sporulate


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sporulate

(spôr′yə-lāt′)
intr.v. sporu·lated, sporu·lating, sporu·lates
To produce or release spores.

spor′u·la′tion n.
References in periodicals archive ?
The ability of the highly toxic BtCc isolate to replicate and sporulate in C.
Soon, deep within the ants, the fungus will achieve sexual maturity, and it will be time to sporulate.
Their proposal was based on the restricted growth of endogenous stages to the gallbladder epithelium, hypertrophy of the infected host cells and their protrusion into the bile lumen and production of ellipsoidal to cylindrical oocysts, which sporulate endogenously while still in the gall bladder.
An important feature of the biology of Cyclospora is that oocysts excreted in feces require days to weeks outside the host to sporulate and thus to become infectious.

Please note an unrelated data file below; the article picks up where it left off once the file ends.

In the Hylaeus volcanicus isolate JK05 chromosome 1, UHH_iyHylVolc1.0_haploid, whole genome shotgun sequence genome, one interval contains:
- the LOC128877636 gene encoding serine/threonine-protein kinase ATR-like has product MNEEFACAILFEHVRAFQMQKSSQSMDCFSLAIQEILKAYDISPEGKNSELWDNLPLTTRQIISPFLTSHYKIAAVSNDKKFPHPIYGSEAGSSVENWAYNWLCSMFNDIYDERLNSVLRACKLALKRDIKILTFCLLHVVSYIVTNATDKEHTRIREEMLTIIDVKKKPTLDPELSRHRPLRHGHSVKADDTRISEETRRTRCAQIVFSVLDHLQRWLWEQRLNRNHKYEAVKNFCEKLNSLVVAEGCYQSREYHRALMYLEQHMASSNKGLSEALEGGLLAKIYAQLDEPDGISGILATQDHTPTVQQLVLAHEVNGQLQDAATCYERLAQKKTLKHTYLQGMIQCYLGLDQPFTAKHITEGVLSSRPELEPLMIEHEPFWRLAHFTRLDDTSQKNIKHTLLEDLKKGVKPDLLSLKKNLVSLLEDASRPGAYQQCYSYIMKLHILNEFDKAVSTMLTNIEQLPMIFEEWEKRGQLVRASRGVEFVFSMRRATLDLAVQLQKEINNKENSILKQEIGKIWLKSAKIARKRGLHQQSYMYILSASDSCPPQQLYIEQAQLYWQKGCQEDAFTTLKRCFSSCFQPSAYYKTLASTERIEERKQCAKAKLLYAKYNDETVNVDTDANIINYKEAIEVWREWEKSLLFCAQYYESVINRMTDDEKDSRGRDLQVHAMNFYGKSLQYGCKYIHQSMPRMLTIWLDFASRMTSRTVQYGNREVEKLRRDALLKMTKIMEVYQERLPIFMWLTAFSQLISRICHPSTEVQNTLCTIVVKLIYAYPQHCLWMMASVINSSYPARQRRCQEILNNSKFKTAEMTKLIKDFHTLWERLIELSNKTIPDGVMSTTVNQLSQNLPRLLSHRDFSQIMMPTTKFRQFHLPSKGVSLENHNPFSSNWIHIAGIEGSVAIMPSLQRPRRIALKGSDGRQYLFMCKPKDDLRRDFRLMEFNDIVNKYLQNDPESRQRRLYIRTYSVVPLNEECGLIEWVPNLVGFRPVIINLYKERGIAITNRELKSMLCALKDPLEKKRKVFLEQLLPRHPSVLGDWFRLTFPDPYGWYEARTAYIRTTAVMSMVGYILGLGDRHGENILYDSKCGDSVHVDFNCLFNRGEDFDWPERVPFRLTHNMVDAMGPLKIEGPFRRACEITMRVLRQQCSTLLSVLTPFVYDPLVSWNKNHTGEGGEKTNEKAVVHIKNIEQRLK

In the laboratory, oocysts are induced to sporulate in potassium dichromate in a petri dish at ambient temperatures (25 [degrees] C to 30 [degrees] C).
This fungus becomes a danger to the whole colony if even one ant sporulates with it, so the ants have formulated an effective way to deal with it: kill their fatally infected colleagues.
australis sporulates in abundance on parts that have been fallen for less than a year, and thus it must be suspected that C.
The pathogen develops until the moment of contact with the fungus-antagonist, simultaneously it sporulates and changes the colony's color, acting as a super--parasite (Mirkova, 1983).
Sporulates June - September (sexual reproduction is thought to be infrequent).
But a yeast with reduced RAS activity sporulates even in the presence of excess nutrients, and yeast with no active RAS gene cannot survive.